'Regulatory knots' strangling American homebuyers, says MBA chief

Over-regulation a "disaster for Americans, especially first-time and low-income homebuyers."

'Regulatory knots' strangling American homebuyers, says MBA chief

Mortgage Bankers Association (MBA) chief executive Bob Broeksmit criticized the Biden administration's approach to housing policy in a speech in Washington, DC Wednesday.

The MBA president and CEO called for a drastic overhaul, proposing a "national housing policy director" to untangle the regulatory knots and bring order to what he described as "chaos."

“The administrative state is creating what I call “regulatory knots,” Broeksmit said in the speech. “As these knots grow, they restrict and even strangle businesses and consumers.

“To be clear, I’m not discussing mere over-regulation, which is a real problem. Rather, I’m advocating for regulatory clarity and consistency. We need to untangle the regulatory knot for the sake of the American people. They’re the real victims here, and as long as the knot exists and keeps getting tighter, it will sap our country’s economic strength.”

Broeksmit pointed to the Consumer Financial Protection Bureau's (CFPB) recent focus on "junk fees" as an example of regulatory overreach. He argued that the CFPB is targeting fees that are actually required by other federal agencies.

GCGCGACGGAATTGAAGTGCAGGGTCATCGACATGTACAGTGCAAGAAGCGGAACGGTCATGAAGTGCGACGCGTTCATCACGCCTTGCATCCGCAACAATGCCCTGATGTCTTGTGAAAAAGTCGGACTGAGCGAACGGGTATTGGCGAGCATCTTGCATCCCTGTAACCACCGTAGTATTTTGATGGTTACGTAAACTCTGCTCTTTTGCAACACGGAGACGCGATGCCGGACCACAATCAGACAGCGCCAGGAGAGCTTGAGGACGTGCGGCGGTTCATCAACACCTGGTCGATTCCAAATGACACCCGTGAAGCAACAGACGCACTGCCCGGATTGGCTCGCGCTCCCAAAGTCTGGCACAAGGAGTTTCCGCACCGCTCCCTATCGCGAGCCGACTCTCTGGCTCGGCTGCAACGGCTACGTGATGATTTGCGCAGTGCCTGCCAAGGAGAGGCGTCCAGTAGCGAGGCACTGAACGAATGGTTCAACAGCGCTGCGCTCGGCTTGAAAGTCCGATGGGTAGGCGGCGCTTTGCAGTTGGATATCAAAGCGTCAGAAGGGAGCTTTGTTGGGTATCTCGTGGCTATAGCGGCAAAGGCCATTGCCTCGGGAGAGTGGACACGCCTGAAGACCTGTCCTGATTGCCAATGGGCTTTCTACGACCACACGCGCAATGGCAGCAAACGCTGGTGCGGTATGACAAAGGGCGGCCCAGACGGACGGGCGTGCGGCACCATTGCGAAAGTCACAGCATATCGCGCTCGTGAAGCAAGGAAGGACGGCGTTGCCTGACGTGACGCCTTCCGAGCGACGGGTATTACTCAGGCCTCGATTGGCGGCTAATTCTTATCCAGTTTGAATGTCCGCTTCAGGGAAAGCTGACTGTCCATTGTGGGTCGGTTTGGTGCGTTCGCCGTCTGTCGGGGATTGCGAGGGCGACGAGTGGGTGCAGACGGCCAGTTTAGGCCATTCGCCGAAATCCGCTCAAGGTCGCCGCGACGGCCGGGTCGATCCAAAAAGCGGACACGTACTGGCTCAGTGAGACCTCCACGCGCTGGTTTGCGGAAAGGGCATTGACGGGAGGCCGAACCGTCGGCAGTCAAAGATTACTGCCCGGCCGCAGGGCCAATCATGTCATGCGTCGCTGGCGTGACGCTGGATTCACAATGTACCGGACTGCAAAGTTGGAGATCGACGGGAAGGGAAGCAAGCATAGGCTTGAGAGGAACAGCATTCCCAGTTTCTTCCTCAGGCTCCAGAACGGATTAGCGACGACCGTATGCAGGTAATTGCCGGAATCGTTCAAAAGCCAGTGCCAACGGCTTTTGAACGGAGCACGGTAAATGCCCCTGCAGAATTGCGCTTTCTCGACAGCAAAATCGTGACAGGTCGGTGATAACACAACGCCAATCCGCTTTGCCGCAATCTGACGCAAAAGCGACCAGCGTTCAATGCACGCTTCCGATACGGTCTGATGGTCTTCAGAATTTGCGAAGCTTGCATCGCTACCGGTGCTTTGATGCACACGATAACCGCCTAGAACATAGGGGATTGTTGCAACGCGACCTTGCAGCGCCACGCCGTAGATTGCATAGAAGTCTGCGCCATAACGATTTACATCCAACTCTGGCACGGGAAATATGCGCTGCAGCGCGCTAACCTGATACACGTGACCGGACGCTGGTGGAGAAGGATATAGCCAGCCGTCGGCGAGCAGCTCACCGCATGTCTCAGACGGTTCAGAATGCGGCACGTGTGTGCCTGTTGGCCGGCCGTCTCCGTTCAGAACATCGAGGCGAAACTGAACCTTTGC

"It's mind-boggling," he said. "And it gets worse because the White House is in on the madness."

Another major concern is the proposed Basel III regulations, which he said would harm independent mortgage banks and make it harder for Americans to buy homes.

"Basel III will lead to higher prices on fewer mortgages," he warned. "That’s a disaster for Americans, especially first-time and low-income homebuyers."

To address the "regulatory knots" crisis, Broeksmit proposed establishing a national housing policy director in the White House, who would oversee all housing-related policies across agencies and resolve contradictory rules. This would help to ensure that regulations are consistent and do not conflict with each other, he argued.

Read next: Do non-bank mortgage companies pose financial stability risks?

"This position would bring order to the chaos," Broeksmit said. "The director would oversee every policy that affects housing, no matter which agency it comes from. My proposal for a housing director is a basic matter of good government. It could be adopted for other industries."

Modeled on the role of director of national intelligence, the housing director would have a dedicated team with deep regulatory knowledge and authority to coordinate housing policies government-wide.

"We need this kind of streamlined, collaborative, and common-sense leadership when it comes to regulating the most important facets of our economy," Broeksmit stated. "The current approach is clearly failing."

Stay updated with the freshest mortgage news. Get exclusive interviews, breaking news, and industry events in your inbox, and always be the first to know by subscribing to our FREE daily newsletter.